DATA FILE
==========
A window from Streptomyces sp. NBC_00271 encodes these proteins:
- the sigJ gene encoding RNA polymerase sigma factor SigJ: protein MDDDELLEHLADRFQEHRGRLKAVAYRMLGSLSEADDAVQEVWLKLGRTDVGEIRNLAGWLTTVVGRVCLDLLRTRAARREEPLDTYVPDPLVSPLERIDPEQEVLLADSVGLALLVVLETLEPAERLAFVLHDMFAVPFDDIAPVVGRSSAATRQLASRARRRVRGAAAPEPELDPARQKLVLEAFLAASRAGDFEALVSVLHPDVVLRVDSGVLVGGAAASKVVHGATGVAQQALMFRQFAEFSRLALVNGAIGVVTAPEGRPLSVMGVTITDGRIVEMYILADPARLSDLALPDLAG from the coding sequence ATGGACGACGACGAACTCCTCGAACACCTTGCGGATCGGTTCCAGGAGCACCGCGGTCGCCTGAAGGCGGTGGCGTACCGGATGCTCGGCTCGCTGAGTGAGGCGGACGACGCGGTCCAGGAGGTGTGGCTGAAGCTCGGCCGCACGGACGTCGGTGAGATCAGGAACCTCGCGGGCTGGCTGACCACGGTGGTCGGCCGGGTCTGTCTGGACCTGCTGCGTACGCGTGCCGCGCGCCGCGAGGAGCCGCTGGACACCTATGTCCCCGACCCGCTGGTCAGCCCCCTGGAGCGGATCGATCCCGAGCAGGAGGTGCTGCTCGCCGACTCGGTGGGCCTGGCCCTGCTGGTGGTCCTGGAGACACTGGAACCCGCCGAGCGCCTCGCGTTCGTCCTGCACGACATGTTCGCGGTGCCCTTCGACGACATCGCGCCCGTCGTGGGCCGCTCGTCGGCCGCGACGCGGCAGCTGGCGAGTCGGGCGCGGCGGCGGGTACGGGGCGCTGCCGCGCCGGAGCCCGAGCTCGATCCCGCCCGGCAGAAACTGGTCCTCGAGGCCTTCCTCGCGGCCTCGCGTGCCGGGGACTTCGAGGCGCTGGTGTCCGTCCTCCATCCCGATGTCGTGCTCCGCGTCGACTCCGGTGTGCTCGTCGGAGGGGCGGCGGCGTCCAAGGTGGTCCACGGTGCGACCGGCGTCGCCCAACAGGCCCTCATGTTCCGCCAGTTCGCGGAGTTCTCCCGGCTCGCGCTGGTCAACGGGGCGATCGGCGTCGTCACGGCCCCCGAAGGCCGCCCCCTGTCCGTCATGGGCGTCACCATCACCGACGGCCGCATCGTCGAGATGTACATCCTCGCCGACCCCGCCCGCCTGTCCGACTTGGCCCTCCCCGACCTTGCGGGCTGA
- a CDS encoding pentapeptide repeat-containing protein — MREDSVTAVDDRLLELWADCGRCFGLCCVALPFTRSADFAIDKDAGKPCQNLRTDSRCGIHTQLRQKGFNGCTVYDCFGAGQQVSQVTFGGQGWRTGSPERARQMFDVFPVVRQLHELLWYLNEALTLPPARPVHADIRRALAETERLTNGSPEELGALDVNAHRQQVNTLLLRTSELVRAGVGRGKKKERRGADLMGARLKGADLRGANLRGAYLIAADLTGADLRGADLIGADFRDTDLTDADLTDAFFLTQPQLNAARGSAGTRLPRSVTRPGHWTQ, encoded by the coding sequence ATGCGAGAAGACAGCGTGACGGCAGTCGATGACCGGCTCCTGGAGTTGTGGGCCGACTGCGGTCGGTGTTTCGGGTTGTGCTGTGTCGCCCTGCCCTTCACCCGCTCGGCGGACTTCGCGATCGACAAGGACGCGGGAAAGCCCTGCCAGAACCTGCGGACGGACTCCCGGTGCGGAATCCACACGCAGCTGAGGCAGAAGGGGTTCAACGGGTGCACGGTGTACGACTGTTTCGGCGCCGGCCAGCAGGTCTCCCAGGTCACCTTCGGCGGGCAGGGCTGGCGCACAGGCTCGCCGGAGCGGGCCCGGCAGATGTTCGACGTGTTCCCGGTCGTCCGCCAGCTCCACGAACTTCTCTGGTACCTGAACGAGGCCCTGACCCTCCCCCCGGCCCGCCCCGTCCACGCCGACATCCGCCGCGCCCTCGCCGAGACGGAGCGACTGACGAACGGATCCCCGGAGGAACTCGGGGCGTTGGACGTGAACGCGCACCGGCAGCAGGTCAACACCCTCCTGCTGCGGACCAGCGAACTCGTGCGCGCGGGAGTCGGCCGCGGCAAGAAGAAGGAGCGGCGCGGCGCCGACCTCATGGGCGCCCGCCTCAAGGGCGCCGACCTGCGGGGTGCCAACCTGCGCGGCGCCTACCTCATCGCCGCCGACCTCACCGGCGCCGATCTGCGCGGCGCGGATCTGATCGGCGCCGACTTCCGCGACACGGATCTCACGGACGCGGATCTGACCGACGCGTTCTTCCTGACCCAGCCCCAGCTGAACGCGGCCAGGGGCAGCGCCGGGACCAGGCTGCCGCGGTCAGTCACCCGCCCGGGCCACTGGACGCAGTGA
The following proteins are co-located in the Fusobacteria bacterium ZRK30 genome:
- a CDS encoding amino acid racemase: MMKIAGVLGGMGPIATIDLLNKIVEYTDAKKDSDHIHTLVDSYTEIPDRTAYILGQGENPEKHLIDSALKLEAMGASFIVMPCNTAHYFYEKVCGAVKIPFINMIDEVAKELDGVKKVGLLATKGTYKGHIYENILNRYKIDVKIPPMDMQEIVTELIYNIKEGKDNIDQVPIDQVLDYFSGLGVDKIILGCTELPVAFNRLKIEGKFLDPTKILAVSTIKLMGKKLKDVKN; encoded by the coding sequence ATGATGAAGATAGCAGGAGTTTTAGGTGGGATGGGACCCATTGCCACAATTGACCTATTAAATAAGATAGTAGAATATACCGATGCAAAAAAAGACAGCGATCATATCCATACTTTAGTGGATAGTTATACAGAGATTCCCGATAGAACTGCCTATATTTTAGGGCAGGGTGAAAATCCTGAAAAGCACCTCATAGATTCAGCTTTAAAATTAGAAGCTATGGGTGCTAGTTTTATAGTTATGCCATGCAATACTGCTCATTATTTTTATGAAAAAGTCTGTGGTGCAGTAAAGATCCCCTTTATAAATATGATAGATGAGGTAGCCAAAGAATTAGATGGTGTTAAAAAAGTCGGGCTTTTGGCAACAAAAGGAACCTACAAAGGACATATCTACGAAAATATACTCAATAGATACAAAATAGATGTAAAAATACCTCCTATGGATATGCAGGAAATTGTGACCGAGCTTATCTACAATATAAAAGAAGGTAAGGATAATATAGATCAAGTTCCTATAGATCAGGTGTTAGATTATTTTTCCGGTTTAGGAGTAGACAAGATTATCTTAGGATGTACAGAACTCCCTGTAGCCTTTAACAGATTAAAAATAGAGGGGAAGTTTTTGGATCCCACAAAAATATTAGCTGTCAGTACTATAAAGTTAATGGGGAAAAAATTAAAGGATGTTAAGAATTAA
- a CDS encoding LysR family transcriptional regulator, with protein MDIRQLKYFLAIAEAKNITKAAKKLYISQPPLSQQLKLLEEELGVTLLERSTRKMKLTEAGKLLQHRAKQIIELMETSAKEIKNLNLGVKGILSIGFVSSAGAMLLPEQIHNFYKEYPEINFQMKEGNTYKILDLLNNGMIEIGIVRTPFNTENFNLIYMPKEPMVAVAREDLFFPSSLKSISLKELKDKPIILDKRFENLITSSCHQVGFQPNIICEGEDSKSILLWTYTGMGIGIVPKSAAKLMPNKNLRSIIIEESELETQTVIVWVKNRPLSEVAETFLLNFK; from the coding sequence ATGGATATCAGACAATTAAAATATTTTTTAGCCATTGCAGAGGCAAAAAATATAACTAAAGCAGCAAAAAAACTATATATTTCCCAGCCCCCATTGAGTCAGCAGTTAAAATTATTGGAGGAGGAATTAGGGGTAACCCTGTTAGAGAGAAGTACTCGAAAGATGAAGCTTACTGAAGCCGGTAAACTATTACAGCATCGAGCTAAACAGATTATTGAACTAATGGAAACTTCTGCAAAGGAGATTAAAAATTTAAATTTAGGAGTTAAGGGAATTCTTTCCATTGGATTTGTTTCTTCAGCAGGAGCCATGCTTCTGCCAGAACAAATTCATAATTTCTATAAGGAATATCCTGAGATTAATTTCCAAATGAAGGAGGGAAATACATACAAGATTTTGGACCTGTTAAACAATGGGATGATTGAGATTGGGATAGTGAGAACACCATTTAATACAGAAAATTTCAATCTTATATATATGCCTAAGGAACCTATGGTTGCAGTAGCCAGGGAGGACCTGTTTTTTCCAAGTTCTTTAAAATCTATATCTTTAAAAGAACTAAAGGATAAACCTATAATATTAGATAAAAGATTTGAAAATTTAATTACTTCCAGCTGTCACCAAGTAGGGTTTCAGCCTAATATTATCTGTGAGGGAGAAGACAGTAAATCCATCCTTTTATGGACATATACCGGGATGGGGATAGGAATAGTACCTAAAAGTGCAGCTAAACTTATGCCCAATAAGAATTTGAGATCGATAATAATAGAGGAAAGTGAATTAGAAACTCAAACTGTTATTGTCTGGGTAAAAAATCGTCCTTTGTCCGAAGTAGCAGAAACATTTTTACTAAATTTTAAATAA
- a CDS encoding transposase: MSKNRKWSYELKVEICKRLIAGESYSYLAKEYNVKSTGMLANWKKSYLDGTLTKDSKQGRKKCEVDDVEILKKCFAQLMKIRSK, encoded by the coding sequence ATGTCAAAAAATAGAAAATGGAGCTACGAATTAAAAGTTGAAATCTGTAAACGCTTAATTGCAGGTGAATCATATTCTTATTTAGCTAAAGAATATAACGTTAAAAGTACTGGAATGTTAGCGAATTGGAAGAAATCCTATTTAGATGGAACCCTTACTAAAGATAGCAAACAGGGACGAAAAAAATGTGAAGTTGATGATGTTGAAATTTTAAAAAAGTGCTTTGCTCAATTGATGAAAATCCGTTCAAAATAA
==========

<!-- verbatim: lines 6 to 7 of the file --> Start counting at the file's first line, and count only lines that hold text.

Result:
- a CDS encoding LysR family transcriptional regulator, with protein MDIRQLKYFLAIAEAKNITKAAKKLYISQPPLSQQLKLLEEELGVTLLERSTRKMKLTEAGKLLQHRAKQIIELMETSAKEIKNLNLGVKGILSIGFVSSAGAMLLPEQIHNFYKEYPEINFQMKEGNTYKILDLLNNGMIEIGIVRTPFNTENFNLIYMPKEPMVAVAREDLFFPSSLKSISLKELKDKPIILDKRFENLITSSCHQVGFQPNIICEGEDSKSILLWTYTGMGIGIVPKSAAKLMPNKNLRSIIIEESELETQTVIVWVKNRPLSEVAETFLLNFK; from the coding sequence ATGGATATCAGACAATTAAAATATTTTTTAGCCATTGCAGAGGCAAAAAATATAACTAAAGCAGCAAAAAAACTATATATTTCCCAGCCCCCATTGAGTCAGCAGTTAAAATTATTGGAGGAGGAATTAGGGGTAACCCTGTTAGAGAGAAGTACTCGAAAGATGAAGCTTACTGAAGCCGGTAAACTATTACAGCATCGAGCTAAACAGATTATTGAACTAATGGAAACTTCTGCAAAGGAGATTAAAAATTTAAATTTAGGAGTTAAGGGAATTCTTTCCATTGGATTTGTTTCTTCAGCAGGAGCCATGCTTCTGCCAGAACAAATTCATAATTTCTATAAGGAATATCCTGAGATTAATTTCCAAATGAAGGAGGGAAATACATACAAGATTTTGGACCTGTTAAACAATGGGATGATTGAGATTGGGATAGTGAGAACACCATTTAATACAGAAAATTTCAATCTTATATATATGCCTAAGGAACCTATGGTTGCAGTAGCCAGGGAGGACCTGTTTTTTCCAAGTTCTTTAAAATCTATATCTTTAAAAGAACTAAAGGATAAACCTATAATATTAGATAAAAGATTTGAAAATTTAATTACTTCCAGCTGTCACCAAGTAGGGTTTCAGCCTAATATTATCTGTGAGGGAGAAGACAGTAAATCCATCCTTTTATGGACATATACCGGGATGGGGATAGGAATAGTACCTAAAAGTGCAGCTAAACTTATGCCCAATAAGAATTTGAGATCGATAATAATAGAGGAAAGTGAATTAGAAACTCAAACTGTTATTGTCTGGGTAAAAAATCGTCCTTTGTCCGAAGTAGCAGAAACATTTTTACTAAATTTTAAATAA
- a CDS encoding transposase: MSKNRKWSYELKVEICKRLIAGESYSYLAKEYNVKSTGMLANWKKSYLDGTLTKDSKQGRKKCEVDDVEILKKCFAQLMKIRSK, encoded by the coding sequence ATGTCAAAAAATAGAAAATGGAGCTACGAATTAAAAGTTGAAATCTGTAAACGCTTAATTGCAGGTGAATCATATTCTTATTTAGCTAAAGAATATAACGTTAAAAGTACTGGAATGTTAGCGAATTGGAAGAAATCCTATTTAGATGGAACCCTTACTAAAGATAGCAAACAGGGACGAAAAAAATGTGAAGTTGATGATGTTGAAATTTTAAAAAAGTGCTTTGCTCAATTGATGAAAATCCGTTCAAAATAA